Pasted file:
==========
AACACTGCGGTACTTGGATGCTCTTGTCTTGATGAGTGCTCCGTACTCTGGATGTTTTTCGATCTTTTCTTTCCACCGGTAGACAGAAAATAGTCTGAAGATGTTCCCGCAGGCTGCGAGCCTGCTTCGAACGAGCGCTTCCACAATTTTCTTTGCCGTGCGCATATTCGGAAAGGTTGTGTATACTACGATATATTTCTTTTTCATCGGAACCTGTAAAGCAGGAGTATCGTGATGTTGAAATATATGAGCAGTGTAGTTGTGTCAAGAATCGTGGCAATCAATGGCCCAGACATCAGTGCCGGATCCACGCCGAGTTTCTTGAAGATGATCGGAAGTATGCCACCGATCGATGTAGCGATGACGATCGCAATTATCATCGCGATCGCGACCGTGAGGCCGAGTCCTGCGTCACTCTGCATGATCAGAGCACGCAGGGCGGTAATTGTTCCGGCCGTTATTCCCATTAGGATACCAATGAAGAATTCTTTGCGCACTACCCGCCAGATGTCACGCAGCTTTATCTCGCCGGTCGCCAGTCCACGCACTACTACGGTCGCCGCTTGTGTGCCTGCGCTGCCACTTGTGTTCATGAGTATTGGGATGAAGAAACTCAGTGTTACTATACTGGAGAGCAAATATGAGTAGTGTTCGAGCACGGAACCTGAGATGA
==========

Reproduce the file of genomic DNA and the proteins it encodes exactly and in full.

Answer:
AACACTGCGGTACTTGGATGCTCTTGTCTTGATGAGTGCTCCGTACTCTGGATGTTTTTCGATCTTTTCTTTCCACCGGTAGACAGAAAATAGTCTGAAGATGTTCCCGCAGGCTGCGAGCCTGCTTCGAACGAGCGCTTCCACAATTTTCTTTGCCGTGCGCATATTCGGAAAGGTTGTGTATACTACGATATATTTCTTTTTCATCGGAACCTGTAAAGCAGGAGTATCGTGATGTTGAAATATATGAGCAGTGTAGTTGTGTCAAGAATCGTGGCAATCAATGGCCCAGACATCAGTGCCGGATCCACGCCGAGTTTCTTGAAGATGATCGGAAGTATGCCACCGATCGATGTAGCGATGACGATCGCAATTATCATCGCGATCGCGACCGTGAGGCCGAGTCCTGCGTCACTCTGCATGATCAGAGCACGCAGGGCGGTAATTGTTCCGGCCGTTATTCCCATTAGGATACCAATGAAGAATTCTTTGCGCACTACCCGCCAGATGTCACGCAGCTTTATCTCGCCGGTCGCCAGTCCACGCACTACTACGGTCGCCGCTTGTGTGCCTGCGCTGCCACTTGTGTTCATGAGTATTGGGATGAAGAAACTCAGTGTTACTATACTGGAGAGCAAATATGAGTAGTGTTCGAGCACGGAACCTGAGATGA